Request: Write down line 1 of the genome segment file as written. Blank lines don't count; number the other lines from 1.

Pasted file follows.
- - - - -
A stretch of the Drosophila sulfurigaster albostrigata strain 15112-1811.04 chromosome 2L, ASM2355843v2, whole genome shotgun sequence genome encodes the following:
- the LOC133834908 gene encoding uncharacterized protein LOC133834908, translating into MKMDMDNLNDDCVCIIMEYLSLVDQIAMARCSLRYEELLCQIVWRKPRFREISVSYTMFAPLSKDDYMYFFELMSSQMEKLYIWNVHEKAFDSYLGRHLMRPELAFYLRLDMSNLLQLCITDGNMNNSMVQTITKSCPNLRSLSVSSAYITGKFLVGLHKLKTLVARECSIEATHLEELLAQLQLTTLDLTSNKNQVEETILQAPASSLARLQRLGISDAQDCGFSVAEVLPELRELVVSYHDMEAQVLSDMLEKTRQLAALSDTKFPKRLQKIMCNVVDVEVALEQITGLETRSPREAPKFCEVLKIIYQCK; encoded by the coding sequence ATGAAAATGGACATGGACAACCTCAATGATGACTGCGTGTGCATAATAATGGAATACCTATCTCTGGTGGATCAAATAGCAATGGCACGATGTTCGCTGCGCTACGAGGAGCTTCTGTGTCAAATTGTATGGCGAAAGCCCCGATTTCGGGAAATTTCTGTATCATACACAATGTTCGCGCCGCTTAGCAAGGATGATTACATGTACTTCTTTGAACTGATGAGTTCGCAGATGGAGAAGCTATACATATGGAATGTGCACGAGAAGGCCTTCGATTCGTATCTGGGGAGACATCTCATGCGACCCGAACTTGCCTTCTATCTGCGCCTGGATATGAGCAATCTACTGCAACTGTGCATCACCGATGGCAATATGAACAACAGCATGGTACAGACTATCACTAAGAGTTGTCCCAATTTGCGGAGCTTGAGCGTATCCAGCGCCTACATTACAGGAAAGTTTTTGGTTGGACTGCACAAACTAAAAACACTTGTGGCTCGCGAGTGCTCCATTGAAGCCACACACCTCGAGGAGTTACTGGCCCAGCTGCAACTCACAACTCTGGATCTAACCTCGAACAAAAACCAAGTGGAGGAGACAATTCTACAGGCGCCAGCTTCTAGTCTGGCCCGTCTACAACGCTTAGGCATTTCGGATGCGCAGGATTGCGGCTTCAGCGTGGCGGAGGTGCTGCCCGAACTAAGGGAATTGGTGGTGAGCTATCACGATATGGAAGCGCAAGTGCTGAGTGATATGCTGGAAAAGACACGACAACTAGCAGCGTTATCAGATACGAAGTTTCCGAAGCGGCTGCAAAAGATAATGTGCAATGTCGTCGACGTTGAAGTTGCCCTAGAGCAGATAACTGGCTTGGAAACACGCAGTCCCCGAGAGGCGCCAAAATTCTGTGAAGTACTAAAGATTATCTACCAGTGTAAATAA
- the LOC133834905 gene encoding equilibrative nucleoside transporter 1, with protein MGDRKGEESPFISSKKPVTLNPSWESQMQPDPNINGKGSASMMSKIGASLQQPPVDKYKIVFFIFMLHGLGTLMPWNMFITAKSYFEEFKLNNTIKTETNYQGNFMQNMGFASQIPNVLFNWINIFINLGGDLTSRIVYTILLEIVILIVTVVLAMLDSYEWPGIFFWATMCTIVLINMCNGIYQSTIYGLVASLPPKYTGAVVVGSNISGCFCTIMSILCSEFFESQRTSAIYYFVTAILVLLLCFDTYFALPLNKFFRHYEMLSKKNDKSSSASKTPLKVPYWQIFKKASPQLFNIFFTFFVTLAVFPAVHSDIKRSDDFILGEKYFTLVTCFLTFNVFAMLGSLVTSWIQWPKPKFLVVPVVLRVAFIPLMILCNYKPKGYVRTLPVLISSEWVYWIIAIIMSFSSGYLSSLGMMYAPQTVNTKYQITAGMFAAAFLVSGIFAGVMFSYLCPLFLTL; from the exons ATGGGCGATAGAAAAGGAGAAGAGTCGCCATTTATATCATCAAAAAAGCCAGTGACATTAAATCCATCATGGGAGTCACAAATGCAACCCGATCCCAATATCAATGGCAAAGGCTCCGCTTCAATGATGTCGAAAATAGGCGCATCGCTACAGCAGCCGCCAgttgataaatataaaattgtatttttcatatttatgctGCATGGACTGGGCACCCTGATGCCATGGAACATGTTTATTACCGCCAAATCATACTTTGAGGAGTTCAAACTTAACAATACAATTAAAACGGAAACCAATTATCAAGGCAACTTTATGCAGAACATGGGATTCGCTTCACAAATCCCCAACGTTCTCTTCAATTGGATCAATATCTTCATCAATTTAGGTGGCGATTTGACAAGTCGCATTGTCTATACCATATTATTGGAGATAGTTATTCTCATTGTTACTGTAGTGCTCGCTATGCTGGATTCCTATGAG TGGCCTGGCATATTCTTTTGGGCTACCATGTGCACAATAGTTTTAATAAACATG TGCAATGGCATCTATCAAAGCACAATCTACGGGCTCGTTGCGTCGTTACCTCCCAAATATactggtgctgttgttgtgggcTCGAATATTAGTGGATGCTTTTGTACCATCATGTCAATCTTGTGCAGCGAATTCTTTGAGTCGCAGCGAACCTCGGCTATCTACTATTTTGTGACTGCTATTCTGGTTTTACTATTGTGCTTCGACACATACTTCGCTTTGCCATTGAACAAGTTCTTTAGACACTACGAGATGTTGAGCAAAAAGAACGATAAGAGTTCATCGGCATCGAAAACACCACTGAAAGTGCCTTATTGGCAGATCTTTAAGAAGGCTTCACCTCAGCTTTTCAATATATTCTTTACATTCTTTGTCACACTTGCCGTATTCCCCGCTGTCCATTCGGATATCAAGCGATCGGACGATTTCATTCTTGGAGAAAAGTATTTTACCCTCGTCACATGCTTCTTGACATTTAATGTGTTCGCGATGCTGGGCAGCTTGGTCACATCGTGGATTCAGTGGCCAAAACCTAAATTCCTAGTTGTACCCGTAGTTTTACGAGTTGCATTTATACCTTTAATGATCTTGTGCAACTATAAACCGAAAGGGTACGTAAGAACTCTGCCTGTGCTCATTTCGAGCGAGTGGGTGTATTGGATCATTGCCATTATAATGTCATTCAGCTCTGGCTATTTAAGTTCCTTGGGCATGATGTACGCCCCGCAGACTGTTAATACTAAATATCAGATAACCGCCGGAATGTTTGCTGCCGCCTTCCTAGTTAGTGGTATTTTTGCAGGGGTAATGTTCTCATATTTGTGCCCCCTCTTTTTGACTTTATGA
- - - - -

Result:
A stretch of the Drosophila sulfurigaster albostrigata strain 15112-1811.04 chromosome 2L, ASM2355843v2, whole genome shotgun sequence genome encodes the following: